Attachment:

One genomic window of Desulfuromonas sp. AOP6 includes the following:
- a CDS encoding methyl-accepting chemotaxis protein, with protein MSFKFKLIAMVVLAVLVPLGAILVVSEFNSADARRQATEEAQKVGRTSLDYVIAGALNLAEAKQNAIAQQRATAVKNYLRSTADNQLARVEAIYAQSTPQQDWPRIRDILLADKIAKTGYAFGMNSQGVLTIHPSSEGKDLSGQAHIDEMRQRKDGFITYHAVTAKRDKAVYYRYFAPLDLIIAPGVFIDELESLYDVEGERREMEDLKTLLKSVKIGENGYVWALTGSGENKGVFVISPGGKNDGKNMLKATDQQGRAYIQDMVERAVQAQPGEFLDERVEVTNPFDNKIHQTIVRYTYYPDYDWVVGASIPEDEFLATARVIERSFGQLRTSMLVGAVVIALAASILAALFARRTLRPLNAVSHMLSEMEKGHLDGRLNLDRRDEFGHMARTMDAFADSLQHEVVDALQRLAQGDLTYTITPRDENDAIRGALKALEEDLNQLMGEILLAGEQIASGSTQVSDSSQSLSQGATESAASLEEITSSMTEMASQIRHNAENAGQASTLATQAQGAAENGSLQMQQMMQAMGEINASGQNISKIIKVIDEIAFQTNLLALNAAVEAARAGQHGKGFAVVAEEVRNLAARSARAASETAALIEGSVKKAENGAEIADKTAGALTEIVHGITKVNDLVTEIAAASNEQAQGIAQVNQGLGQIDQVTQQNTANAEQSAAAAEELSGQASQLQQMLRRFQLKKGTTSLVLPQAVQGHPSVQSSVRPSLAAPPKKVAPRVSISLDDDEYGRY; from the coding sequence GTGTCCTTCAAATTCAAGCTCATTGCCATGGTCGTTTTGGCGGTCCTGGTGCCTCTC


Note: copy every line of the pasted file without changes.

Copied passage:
One genomic window of Desulfuromonas sp. AOP6 includes the following:
- a CDS encoding methyl-accepting chemotaxis protein, with protein MSFKFKLIAMVVLAVLVPLGAILVVSEFNSADARRQATEEAQKVGRTSLDYVIAGALNLAEAKQNAIAQQRATAVKNYLRSTADNQLARVEAIYAQSTPQQDWPRIRDILLADKIAKTGYAFGMNSQGVLTIHPSSEGKDLSGQAHIDEMRQRKDGFITYHAVTAKRDKAVYYRYFAPLDLIIAPGVFIDELESLYDVEGERREMEDLKTLLKSVKIGENGYVWALTGSGENKGVFVISPGGKNDGKNMLKATDQQGRAYIQDMVERAVQAQPGEFLDERVEVTNPFDNKIHQTIVRYTYYPDYDWVVGASIPEDEFLATARVIERSFGQLRTSMLVGAVVIALAASILAALFARRTLRPLNAVSHMLSEMEKGHLDGRLNLDRRDEFGHMARTMDAFADSLQHEVVDALQRLAQGDLTYTITPRDENDAIRGALKALEEDLNQLMGEILLAGEQIASGSTQVSDSSQSLSQGATESAASLEEITSSMTEMASQIRHNAENAGQASTLATQAQGAAENGSLQMQQMMQAMGEINASGQNISKIIKVIDEIAFQTNLLALNAAVEAARAGQHGKGFAVVAEEVRNLAARSARAASETAALIEGSVKKAENGAEIADKTAGALTEIVHGITKVNDLVTEIAAASNEQAQGIAQVNQGLGQIDQVTQQNTANAEQSAAAAEELSGQASQLQQMLRRFQLKKGTTSLVLPQAVQGHPSVQSSVRPSLAAPPKKVAPRVSISLDDDEYGRY; from the coding sequence GTGTCCTTCAAATTCAAGCTCATTGCCATGGTCGTTTTGGCGGTCCTGGTGCCTCTC